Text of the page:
In this Nov. 27, 2017, file photo, Mick Mulvaney speaks during a news conference after his first day as acting director of the Consumer Financial Protection Bureau, or CFPB, in Washington.
Jacquelyn Martin/AP Photo

A ‘suppressed’ report from Trump’s CFPB finally reaches the public

Updated

Republicans have spent much of the last decade trying to undermine the Consumer Financial Protection Bureau, and with Donald Trump in office, the party is succeeding. As regular readers know, the CFPB’s mission has effectively been turned on its head, and as the Washington Post  reported last week, enforcement actions against abusive corporations “have dropped by about 75% despite rising number of consumer complaints.”

In August, Seth Frotman, the top government official overseeing the $1.5 trillion student loan market, announced his resignation in a rather brutal letter to Mick Mulvaney, Trump’s budget director who also controls the CFPB, despite (because of?) his belief that the agency shouldn’t exist.

Towards the bottom of the letter, Frotman alleged that the CFPB had uncovered evidence “showing that the nation’s largest banks were ripping off students on campuses across the country by saddling them with legally dubious account fees.” Frotman added that the agency’s current leaders, appointed by Trump, “suppressed” the publication of a report on the findings.

What was that all about? Politico has the story:

The Trump administration for months concealed a report that showed Wells Fargo charged college students fees that were on average several times higher than some of its competitors. […]

The previously unseen analysis examined the fees associated with debit cards and other financial products provided by 14 companies through agreements with more than 500 colleges across the country.

Wells Fargo provided roughly one-quarter of those accounts but the bank collected more than half of all fees paid by students, according to the report data. The bank’s average annual fee per account was nearly $50, the highest of any provider.

The issue apparently extends well beyond Wells Fargo: the CFPB report documented a series of dubious fees a variety of financial institutions have charged college students, despite regulations intended to prevent the practice.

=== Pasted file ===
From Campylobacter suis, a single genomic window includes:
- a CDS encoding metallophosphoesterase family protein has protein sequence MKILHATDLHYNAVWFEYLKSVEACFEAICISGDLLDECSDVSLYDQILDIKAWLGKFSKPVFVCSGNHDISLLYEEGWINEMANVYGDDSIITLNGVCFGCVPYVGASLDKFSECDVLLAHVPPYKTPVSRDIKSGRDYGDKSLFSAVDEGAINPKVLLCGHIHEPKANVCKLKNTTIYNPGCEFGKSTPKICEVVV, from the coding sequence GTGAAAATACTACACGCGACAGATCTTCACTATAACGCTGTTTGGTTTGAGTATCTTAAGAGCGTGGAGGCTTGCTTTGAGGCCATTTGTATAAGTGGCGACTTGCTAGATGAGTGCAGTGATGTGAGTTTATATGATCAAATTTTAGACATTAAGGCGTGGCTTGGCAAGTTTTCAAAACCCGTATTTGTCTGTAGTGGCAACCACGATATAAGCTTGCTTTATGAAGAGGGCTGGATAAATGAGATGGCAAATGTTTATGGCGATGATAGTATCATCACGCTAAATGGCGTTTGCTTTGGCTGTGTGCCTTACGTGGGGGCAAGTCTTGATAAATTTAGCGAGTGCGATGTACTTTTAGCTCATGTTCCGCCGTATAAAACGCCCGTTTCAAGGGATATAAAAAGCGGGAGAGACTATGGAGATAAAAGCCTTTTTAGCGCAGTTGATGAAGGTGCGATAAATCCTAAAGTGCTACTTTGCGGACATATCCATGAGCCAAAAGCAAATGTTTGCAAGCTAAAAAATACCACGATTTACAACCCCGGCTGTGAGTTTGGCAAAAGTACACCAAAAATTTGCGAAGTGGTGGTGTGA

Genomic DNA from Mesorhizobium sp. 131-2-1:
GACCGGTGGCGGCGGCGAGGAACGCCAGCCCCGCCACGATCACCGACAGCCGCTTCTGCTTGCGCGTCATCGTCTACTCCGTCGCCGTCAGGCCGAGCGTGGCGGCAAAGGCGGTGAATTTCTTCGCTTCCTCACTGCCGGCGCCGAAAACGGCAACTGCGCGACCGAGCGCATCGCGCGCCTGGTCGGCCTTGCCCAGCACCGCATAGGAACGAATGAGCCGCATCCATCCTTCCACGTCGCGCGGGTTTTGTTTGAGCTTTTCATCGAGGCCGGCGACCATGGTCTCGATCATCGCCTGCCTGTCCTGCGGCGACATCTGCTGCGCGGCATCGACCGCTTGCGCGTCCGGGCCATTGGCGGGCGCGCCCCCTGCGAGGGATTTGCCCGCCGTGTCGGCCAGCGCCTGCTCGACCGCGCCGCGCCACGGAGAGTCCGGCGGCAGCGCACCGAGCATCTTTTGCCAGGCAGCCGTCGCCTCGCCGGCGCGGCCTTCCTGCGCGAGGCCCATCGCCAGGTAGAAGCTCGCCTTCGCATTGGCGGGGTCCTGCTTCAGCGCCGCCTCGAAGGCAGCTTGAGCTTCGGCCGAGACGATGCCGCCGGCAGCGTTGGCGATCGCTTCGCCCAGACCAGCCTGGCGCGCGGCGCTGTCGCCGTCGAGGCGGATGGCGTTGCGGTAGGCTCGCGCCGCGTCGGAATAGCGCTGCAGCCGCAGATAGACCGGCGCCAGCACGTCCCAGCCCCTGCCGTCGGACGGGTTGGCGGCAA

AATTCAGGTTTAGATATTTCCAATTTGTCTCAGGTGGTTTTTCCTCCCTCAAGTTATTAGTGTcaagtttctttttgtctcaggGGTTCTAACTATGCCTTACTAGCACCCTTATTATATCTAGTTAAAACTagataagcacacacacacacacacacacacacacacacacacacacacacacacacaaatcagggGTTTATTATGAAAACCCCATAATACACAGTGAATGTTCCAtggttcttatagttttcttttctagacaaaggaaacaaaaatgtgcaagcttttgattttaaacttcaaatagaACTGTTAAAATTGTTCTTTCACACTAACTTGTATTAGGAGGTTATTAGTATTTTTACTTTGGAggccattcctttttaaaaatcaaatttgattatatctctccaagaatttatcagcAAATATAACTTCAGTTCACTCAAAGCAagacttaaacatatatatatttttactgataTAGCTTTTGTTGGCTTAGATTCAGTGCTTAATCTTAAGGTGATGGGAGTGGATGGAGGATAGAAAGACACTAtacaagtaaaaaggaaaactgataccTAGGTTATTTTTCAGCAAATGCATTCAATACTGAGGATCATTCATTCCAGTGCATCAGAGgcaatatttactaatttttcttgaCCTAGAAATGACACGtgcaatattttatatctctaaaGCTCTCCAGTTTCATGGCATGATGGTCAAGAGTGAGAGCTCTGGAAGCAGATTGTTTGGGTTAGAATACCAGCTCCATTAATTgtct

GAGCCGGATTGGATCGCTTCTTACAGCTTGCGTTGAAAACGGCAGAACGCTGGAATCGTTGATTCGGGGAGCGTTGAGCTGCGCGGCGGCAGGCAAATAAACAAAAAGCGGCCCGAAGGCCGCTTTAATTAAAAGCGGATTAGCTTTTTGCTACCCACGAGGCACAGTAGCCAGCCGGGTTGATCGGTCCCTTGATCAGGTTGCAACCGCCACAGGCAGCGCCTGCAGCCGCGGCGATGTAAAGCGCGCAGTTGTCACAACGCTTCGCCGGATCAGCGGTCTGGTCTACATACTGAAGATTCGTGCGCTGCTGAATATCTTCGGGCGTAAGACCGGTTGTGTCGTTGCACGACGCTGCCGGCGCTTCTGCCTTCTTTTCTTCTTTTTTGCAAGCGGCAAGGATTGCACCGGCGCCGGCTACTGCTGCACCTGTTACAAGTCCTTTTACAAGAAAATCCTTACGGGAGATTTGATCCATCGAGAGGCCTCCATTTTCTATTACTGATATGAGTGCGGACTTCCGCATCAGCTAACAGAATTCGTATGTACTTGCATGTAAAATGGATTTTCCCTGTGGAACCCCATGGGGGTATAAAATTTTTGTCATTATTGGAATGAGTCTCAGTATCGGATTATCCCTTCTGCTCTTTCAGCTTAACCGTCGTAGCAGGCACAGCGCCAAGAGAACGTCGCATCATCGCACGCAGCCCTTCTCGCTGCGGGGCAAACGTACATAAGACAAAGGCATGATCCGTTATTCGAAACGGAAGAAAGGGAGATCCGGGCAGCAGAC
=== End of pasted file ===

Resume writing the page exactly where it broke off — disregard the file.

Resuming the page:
This would ordinarily be the sort of thing the CFPB would take steps to address. Indeed, it’s one of the reasons Democrats created the agency in the first place. Mulvaney’s CFPB, however, decided not to even disclose the findings to the public. (It was recently released to Politico in response to a Freedom of Information Act request.)

Making matters slightly worse, there’s no reason to believe the direction of the agency will improve anytime soon. The Washington Post  reported last week:

The Senate on Thursday confirmed President Trump’s nominee to lead the Consumer Financial Protection Bureau, ushering in business-friendly leadership for a polarizing watchdog agency long detested by Republicans and the banking industry.

The chamber voted 50 to 49, along party lines, in favor of Kathy Kraninger’s nomination.

Kraninger will replace the bureau’s acting director, Mick Mulvaney, who is also the White House budget chief and Kraninger’s current boss. Her nomination took much of Washington by surprise. Kraninger, the associate director of general government at the Office of Management and Budget, has no experience in consumer finance but now will become one of the country’s most powerful banking regulators.

A recent USA Today  editorial noted, “[T]he public should be able to demand, at a minimum, that the leaders of powerful regulators charged with vital government functions have a passing acquaintance with the industry that is their agency’s focus. Kathy Kraninger doesn’t meet even such a low standard. That is reason enough for the Senate to reject her.”

Fifty Senate Republicans disagreed.

Banking Industry, CFPB and Financial Industry

A 'suppressed' report from Trump's CFPB finally reaches the public

Updated